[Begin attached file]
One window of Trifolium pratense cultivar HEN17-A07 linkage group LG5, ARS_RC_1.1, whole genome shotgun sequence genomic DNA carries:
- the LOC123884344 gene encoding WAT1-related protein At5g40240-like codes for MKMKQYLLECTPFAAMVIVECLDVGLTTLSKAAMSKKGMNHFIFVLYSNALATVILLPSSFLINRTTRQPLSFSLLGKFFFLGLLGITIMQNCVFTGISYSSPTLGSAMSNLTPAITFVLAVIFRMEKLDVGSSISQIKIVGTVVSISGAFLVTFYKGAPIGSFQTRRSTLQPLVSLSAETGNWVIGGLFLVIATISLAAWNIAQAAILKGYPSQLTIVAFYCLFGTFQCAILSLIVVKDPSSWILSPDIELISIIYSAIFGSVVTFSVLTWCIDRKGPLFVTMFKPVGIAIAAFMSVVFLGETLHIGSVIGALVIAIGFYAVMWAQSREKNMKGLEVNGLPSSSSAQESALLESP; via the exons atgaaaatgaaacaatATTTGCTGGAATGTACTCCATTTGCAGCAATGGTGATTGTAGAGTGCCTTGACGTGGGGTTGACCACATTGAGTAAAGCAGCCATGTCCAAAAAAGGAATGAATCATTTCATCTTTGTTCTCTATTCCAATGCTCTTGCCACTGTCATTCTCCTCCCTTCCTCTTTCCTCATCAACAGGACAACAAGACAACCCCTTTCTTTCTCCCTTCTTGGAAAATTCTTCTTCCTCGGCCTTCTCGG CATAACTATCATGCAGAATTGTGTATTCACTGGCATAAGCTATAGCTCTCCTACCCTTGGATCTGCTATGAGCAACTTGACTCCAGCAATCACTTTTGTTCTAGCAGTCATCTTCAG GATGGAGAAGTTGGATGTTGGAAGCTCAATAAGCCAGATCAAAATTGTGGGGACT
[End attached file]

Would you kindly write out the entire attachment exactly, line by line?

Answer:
One window of Trifolium pratense cultivar HEN17-A07 linkage group LG5, ARS_RC_1.1, whole genome shotgun sequence genomic DNA carries:
- the LOC123884344 gene encoding WAT1-related protein At5g40240-like codes for MKMKQYLLECTPFAAMVIVECLDVGLTTLSKAAMSKKGMNHFIFVLYSNALATVILLPSSFLINRTTRQPLSFSLLGKFFFLGLLGITIMQNCVFTGISYSSPTLGSAMSNLTPAITFVLAVIFRMEKLDVGSSISQIKIVGTVVSISGAFLVTFYKGAPIGSFQTRRSTLQPLVSLSAETGNWVIGGLFLVIATISLAAWNIAQAAILKGYPSQLTIVAFYCLFGTFQCAILSLIVVKDPSSWILSPDIELISIIYSAIFGSVVTFSVLTWCIDRKGPLFVTMFKPVGIAIAAFMSVVFLGETLHIGSVIGALVIAIGFYAVMWAQSREKNMKGLEVNGLPSSSSAQESALLESP; via the exons atgaaaatgaaacaatATTTGCTGGAATGTACTCCATTTGCAGCAATGGTGATTGTAGAGTGCCTTGACGTGGGGTTGACCACATTGAGTAAAGCAGCCATGTCCAAAAAAGGAATGAATCATTTCATCTTTGTTCTCTATTCCAATGCTCTTGCCACTGTCATTCTCCTCCCTTCCTCTTTCCTCATCAACAGGACAACAAGACAACCCCTTTCTTTCTCCCTTCTTGGAAAATTCTTCTTCCTCGGCCTTCTCGG CATAACTATCATGCAGAATTGTGTATTCACTGGCATAAGCTATAGCTCTCCTACCCTTGGATCTGCTATGAGCAACTTGACTCCAGCAATCACTTTTGTTCTAGCAGTCATCTTCAG GATGGAGAAGTTGGATGTTGGAAGCTCAATAAGCCAGATCAAAATTGTGGGGACT